Opinion: The U.S. Border Patrol is hiding information. Here’s what it doesn’t want you to know and why.

At least since 1987, the United States Border Patrol has operated unsanctioned cover-up units known as Critical Incident Teams. These special units have concealed, altered and destroyed evidence to obstruct justice, and now Congress has requested an investigation into them and asked that Customs and Border Protection (CBP), the Border Patrol’s parent agency, turn over documents related to them.

But Congress doesn’t have to wait for the documents. It can end these secretive units now and open the door to prosecuting agents who have obstructed justice.

In a Jan. 24 letter to CBP Commissioner Chris Magnus, Rep. Carolyn B. Maloney, chair of the Committee on Oversight and Reform, and Rep. Bennie G. Thompson, chair of the Committee on Homeland Security, wrote that Congress has authorized the FBI, the Department of Homeland Security’s Inspector General’s office and CBP’s Office of Professional Responsibility to investigate powers use-of-force incidents involving Border Patrol agents. “Congress has not provided the Border Patrol with specific authority to conduct investigations of its agents’ misconduct,” they wrote.

But the Border Patrol has done this and must be fully investigated.

This probe comes after the Southern Border Communities Coalition (SBCC) requested that Congress investigate Border Patrol’s Critical Incident Teams because they illegally and routinely interfere with investigations when agents face allegations of misconduct and excessive force. SBCC, of which I am a steering committee member, seeks congressional hearings on the Border Patrol’s shadow units.

We did not know it at the time, but a Border Patrol secret cover-up team corrupted and hid crucial evidence in the investigation of the brutal beating and killing of Anastasio Hernández Rojas in May 2010, as Alliance San Diego outlined in a November letter to San Diego County District Attorney Summer Stephen. In that case, the Border Patrol Critical Incident Team controlled police access to information; withheld and corrupted evidence; failed to preserve video footage, leading to its destruction; intervened in witness interviews; altered government documents; inappropriately acquired medical records, and intruded in the autopsy. None of this is appropriate or legal.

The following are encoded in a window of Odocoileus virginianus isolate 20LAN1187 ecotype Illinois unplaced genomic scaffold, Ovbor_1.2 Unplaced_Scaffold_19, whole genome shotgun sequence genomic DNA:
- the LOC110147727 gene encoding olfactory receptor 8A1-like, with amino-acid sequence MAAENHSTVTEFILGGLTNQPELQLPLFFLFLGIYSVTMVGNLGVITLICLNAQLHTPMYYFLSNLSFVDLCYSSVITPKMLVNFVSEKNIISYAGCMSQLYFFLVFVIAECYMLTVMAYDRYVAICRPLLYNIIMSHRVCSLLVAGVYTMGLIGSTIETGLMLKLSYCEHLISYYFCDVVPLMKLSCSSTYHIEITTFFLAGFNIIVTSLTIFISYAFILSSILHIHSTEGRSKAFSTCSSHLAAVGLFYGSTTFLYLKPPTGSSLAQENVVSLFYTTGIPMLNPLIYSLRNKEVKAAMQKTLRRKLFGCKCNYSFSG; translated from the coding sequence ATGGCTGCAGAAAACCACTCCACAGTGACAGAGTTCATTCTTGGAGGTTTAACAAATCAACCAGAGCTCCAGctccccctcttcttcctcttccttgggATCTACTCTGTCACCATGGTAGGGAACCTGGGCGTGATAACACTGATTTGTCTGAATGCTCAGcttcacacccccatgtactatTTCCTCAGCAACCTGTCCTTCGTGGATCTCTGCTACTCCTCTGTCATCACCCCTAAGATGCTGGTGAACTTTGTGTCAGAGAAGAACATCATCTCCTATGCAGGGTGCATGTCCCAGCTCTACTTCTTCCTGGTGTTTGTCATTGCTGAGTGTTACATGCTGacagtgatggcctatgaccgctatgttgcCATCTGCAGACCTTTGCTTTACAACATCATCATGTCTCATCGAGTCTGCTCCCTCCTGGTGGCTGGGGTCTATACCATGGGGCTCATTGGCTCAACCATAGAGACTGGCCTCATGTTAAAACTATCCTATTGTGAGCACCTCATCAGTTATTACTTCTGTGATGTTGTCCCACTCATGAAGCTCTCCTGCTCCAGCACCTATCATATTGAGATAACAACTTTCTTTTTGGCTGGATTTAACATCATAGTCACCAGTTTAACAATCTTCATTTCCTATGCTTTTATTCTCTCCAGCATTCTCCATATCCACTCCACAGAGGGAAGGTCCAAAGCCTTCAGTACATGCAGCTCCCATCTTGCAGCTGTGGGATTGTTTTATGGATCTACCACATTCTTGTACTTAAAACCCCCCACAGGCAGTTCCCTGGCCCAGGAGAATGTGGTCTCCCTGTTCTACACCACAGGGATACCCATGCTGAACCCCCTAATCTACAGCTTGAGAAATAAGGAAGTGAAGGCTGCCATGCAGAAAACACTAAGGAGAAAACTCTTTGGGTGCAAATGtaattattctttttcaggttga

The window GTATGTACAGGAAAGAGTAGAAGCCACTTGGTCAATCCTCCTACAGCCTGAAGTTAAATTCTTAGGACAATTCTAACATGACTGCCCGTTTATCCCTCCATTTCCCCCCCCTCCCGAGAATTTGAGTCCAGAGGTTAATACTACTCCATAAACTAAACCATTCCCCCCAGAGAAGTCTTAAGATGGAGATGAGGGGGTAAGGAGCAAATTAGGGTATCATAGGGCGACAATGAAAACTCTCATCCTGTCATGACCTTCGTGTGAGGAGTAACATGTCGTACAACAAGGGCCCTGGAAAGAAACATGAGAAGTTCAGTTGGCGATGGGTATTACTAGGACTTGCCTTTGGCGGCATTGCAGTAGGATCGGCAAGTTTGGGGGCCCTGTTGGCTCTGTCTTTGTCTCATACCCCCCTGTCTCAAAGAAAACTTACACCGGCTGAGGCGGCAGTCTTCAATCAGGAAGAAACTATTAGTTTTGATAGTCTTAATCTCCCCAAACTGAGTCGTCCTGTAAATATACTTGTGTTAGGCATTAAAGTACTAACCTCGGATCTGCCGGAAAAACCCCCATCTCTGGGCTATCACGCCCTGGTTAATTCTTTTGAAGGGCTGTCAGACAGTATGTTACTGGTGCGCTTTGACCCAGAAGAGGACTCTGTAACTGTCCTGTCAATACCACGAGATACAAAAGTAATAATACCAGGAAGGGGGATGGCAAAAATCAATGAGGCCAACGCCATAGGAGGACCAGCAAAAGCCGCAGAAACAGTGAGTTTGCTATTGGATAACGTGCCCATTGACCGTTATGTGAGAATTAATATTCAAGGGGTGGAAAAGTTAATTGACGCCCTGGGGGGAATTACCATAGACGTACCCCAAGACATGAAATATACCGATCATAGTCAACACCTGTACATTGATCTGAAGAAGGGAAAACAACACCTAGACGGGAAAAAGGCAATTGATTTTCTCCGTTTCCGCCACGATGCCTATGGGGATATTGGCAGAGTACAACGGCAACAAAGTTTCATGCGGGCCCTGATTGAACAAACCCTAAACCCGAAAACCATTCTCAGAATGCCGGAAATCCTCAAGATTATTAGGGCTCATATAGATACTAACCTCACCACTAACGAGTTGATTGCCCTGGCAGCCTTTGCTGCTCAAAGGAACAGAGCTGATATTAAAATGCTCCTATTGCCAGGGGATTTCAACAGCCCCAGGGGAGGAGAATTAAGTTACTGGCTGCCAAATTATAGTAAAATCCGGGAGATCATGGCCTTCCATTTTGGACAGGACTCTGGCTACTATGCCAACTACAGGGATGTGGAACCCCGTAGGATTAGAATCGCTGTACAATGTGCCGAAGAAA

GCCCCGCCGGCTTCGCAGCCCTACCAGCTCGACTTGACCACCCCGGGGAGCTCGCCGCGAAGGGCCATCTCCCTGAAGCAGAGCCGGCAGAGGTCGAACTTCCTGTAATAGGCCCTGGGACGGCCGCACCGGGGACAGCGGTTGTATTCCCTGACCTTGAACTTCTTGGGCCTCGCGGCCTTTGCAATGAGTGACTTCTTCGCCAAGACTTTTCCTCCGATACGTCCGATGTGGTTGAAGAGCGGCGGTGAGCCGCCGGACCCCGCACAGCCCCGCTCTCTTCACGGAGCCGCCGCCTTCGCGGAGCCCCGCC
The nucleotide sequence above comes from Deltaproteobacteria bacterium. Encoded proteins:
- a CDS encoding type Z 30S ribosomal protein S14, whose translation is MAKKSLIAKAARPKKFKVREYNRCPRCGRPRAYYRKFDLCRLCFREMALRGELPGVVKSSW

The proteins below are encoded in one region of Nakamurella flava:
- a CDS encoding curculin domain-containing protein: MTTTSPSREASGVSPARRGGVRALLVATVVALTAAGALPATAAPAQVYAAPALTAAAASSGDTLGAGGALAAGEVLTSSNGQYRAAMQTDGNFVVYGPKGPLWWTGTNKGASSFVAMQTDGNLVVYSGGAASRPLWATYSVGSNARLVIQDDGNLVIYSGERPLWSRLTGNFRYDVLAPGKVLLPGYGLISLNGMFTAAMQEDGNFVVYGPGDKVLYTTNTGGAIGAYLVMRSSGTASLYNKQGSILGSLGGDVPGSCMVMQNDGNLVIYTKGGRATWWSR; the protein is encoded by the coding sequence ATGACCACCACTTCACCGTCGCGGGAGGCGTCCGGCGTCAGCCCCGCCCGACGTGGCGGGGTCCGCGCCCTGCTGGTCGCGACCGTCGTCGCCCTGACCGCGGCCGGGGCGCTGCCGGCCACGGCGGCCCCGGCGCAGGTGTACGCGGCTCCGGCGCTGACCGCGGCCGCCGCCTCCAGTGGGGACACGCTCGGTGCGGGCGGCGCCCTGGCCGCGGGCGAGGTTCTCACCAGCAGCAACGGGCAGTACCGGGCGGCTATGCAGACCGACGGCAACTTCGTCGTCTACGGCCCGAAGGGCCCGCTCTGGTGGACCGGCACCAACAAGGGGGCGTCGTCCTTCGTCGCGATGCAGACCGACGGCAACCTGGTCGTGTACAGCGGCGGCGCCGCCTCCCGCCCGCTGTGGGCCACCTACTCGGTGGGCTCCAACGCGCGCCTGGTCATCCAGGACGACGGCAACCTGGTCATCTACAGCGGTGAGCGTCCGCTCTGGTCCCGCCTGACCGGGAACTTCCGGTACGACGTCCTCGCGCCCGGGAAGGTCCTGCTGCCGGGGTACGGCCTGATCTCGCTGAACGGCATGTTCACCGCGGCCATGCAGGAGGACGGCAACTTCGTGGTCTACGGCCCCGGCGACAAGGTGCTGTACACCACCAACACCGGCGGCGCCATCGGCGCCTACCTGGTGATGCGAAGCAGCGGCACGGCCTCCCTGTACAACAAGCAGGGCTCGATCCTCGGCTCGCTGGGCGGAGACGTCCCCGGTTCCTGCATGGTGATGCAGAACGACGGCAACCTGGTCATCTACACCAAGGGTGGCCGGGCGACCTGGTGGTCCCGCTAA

In November 2015, Anastasio’s family asked me to join it in a meeting with representatives of the U.S. Justice Department (DOJ) in Downtown San Diego. At that meeting, the DOJ officials told Anastasio’s family that after a “comprehensive investigation” where they “devoted significant time and resources” to the case, they did not have sufficient evidence to pursue criminal charges against the federal immigration agents involved in the incident that led to Anastasio’s death.

But the DOJ never considered the obstruction of justice at play in the case. If the purpose of Border Patrol’s cover-up units is to mitigate liability for its agents, it surely worked to elude criminal charges in Anastasio’s case. To be sure, it was the Border Patrol’s secretive tampering of the investigation that denied Anastasio’s family the opportunity to reach justice following his death.

There is increasing exposure of how Border Patrol’s secret cover-up units exist to clean up its agents’ malfeasance. In June 2021, a Border Patrol agent shot unarmed Marisol García Alcántara in the head in Arizona. According to the Nogales police report, the Border Patrol’s Critical Incident Team with the FBI arrived to investigate the incident, but it is unclear to what extent the Critical Incident Team was involved in gathering information about the incident, and whether they influenced the reports about it.
García Alcántara survived, only to be deported with bullet fragments in her skull. She said no police investigator ever took a declaration from her about being shot.

Congress must act to end these units, especially because Border Patrol’s secret cover-up units are undertaking investigations without congressional authority. This makes them illegal. That Border Patrol agents are leading these investigations undermines any sense of accountability and transparency for an agency already accused of operating with impunity.

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Pedro Rios